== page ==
The Upper Myanmar Monks organization in Mandalay issued a statement calling on the government to formally apologize for the action within five days, to provide sufficient health care for those who were injured and to release seven monks they say were detained.

    U Withuta, a prominent activist monk who is a member of the group, said more than 40 monks were hurt, some seriously and at risk of losing their eyesight. He said he was lightly burned on the thigh.

    “We wanted to forget what happened in 2007 and proceed forward, but what happened yesterday was like opening an old wound,” Withuta said. He said it was premature to say what the monks would do if their demands were not met.

    Citizen activism has increased since the elected government took over last year. Street demonstrations have been legalized, and are generally tolerated, though detentions have occurred in sensitive cases.

    Political and economic liberalization under Thein Sein has won praise from Western governments, which have eased sanctions imposed on the previous military government because of its poor record on human and civil rights.

    The Letpadaung mine is a joint venture between China’s Wanbao Mining Copper Ltd. and the military-owned Union of Myanmar Economic Holdings Ltd. Many in Myanmar remain suspicious of the military and see China as an aggressive and exploitive investor that helped support its rule.

    In Yangon, more than 30 monks who staged a peaceful protest at downtown Sule pagoda, were joined by nearly 100 people who chanted prayers in front of the office of the army’s holding company.

    “May all be free from harm, may all be peaceful and may the Letpadaung mountains be green,” they chanted in the Friday dusk.

  2. Burma cracks down on mine protest

    Comment

    Associated Press, November 30, 2012

     

    Crackdown … this Buddhist monk suffered burn injuries when police fired water cannon and tear-gas at villagers and monks protesting against a Chinese-backed copper mine, in Monywa, northern Myanmar on Thursday. Photo: STR

     

    MONYWA, BURMA: Security forces have used water cannon, tear-gas and smoke bombs to clear protesters from a copper mine in northwestern Burma.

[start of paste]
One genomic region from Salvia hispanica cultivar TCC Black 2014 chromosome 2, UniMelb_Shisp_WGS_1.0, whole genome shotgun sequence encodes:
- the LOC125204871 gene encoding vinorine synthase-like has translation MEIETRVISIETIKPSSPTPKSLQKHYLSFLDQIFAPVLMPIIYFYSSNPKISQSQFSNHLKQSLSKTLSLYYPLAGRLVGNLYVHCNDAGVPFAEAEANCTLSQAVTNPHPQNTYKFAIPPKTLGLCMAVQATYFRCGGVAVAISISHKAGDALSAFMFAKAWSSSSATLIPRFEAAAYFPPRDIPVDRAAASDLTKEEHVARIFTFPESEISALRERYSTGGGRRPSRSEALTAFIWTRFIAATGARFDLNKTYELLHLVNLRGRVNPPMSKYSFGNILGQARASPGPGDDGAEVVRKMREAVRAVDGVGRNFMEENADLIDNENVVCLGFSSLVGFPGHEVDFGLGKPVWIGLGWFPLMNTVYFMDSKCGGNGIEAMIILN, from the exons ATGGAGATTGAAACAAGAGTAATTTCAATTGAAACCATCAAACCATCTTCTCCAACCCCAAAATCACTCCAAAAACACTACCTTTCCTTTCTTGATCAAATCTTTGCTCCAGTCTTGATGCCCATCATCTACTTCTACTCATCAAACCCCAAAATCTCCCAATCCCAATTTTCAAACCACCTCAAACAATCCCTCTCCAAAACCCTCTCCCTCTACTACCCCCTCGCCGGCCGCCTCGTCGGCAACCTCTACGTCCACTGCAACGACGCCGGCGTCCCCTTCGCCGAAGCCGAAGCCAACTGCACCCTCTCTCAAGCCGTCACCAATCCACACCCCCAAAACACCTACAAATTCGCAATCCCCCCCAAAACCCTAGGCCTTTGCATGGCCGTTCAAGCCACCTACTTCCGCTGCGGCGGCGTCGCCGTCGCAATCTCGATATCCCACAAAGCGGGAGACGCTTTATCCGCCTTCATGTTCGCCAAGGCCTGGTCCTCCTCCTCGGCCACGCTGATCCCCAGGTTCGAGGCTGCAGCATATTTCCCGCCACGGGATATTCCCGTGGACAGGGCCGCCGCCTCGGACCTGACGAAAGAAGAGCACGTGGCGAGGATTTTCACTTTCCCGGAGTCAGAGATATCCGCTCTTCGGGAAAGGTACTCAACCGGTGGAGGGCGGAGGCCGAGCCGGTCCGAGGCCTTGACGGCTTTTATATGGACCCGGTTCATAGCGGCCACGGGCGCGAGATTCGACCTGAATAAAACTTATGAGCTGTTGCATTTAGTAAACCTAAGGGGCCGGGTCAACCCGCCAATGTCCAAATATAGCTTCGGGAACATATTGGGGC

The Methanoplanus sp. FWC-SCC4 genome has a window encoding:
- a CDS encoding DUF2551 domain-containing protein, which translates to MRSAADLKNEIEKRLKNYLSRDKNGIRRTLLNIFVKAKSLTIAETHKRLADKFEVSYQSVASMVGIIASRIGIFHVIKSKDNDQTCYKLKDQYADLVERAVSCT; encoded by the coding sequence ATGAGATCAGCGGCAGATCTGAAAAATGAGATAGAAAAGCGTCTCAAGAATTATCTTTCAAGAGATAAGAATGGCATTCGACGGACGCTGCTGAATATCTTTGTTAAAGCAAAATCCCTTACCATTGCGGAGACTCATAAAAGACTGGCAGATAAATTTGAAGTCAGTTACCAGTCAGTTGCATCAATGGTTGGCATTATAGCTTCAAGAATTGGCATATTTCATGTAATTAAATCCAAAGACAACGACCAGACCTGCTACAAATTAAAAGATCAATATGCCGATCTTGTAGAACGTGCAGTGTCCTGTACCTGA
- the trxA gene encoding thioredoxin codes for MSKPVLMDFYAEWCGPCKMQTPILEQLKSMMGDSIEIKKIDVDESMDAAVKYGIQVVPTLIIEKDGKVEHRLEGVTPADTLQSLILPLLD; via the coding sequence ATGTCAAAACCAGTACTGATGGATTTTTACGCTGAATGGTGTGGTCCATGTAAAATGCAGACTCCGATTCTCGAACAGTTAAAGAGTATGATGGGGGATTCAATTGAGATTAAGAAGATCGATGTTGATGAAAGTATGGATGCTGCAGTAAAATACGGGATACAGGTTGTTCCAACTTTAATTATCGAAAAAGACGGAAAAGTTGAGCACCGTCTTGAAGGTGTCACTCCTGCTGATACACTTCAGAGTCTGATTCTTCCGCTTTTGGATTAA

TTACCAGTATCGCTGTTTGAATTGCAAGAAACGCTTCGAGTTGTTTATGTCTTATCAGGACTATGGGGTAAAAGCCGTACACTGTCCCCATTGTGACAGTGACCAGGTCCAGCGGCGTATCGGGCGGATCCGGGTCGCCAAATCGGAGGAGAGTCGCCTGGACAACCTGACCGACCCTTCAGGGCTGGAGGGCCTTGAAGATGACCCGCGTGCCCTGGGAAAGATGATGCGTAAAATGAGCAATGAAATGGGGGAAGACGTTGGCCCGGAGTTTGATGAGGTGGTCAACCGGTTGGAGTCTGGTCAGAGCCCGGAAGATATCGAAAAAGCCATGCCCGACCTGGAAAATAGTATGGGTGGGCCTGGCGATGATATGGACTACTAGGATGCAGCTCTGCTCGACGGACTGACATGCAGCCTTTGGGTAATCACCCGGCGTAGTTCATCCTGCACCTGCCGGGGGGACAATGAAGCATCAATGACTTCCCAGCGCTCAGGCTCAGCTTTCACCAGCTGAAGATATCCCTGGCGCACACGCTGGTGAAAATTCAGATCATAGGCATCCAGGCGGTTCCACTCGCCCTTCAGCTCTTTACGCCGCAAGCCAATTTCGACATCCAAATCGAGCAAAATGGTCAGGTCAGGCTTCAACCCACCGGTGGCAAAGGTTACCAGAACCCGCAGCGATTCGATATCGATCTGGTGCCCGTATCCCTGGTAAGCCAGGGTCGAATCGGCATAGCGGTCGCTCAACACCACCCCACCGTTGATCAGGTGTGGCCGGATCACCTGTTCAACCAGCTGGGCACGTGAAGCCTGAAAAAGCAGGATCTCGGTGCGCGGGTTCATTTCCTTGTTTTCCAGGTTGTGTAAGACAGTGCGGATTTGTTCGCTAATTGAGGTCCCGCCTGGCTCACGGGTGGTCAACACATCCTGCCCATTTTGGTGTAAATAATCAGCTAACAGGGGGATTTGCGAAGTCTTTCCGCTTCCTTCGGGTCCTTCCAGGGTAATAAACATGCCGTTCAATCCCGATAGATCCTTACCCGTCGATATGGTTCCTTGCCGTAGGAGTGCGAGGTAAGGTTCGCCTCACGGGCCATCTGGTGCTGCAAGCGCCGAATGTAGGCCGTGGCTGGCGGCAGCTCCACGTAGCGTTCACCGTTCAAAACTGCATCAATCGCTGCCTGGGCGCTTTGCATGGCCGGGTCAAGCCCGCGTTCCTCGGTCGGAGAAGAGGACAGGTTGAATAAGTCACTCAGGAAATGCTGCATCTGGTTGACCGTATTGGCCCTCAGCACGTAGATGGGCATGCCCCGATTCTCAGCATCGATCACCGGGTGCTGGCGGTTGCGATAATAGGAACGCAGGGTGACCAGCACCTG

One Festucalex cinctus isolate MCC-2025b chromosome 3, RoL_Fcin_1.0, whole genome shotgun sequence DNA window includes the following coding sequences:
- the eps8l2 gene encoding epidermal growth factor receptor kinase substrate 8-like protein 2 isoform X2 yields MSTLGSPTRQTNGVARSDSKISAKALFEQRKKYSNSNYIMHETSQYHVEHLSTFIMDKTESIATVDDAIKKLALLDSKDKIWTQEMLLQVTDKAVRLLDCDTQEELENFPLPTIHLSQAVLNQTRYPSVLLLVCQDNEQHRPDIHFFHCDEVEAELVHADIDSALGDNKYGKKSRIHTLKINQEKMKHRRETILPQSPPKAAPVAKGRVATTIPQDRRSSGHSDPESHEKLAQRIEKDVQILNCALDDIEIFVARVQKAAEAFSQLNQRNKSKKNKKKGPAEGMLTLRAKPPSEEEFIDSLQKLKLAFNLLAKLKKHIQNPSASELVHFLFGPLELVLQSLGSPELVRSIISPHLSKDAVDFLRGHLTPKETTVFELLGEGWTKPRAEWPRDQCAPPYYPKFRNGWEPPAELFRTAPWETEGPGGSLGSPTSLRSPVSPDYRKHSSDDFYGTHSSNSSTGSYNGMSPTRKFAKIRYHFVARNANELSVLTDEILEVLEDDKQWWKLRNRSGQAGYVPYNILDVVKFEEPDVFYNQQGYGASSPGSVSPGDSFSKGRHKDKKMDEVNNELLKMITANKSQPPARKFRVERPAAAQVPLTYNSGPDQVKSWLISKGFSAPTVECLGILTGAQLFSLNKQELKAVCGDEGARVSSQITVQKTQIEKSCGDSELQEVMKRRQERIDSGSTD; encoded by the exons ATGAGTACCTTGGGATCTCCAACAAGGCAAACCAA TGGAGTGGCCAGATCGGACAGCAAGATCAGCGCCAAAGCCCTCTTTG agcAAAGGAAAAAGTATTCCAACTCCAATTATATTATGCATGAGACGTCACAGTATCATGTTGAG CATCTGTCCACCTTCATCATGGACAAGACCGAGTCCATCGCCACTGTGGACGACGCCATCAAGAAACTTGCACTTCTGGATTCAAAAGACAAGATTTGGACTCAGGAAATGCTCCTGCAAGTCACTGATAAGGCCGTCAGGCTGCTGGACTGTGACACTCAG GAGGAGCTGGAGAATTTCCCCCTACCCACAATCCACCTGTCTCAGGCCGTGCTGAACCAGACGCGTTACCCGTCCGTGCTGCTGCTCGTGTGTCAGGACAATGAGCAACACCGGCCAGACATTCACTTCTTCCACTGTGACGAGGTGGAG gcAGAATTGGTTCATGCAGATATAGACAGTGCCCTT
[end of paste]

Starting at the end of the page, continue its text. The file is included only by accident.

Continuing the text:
Villagers and Buddhist monks were injured in the violence, which was the biggest use of force against demonstrators since the reformist government of President Thein Sein took office last year.

    Opposition leader Aung San Suu Kyi, who arrived in the area on a scheduled visit, said she would try to negotiate a solution.

    In a statement broadcast on state television, the government initially acknowledged using the riot-control measures but denied using excessive force. In an unusual move, it later retracted the statement without explanation.

    Monks and other protesters had serious burns after the crackdown at the Letpadaung mine near the town of Monywa. Protesters who oppose the mine’s impact on villagers and the environment had occupied the area for 11 days.

    “I didn’t expect to be treated like this, as we were peacefully protesting,” said Aung Myint Htway, a peanut farmer whose face and body were covered with black patches of burnt skin.

    The police action is a public relations and political disaster for Thein Sein’s government, which has been touting its transition to democracy after almost five decades of repressive military rule.

    “This is unacceptable,” said Ottama Thara, a 25-year-old monk who was at the protest. “This kind of violence should not happen under a government that says it is committed to democratic reforms.”

    Police moved early on Thursday to disperse protesters after some heeded earlier warnings to leave.

    “Around 2.30am police announced they would give us five minutes to leave,” Aung Myint Htway said. He said police fired water cannon first and then shot what he and others called flare guns.

    “They fired black balls that exploded into fire sparks. They shot about six times. People ran away and they followed us,” he said, still writhing hours later from pain. “It’s very hot.”

    Photos of the wounded monks showed they had serious burns on parts of their bodies. It was unclear what sort of weapon caused them, or whether the burns were caused by their shelters catching fire from whatever devices police used.

  3. Suu Kyi’s Silence on Rohingya Draws Rare Criticism

    Comment

    By Jocelyn Gecker
    BANGKOK August 16, 2012 (AP)

     

    She is known as the voice of Myanmar’s downtrodden but there is one oppressed group that Aung San Suu Kyi does not want to discuss.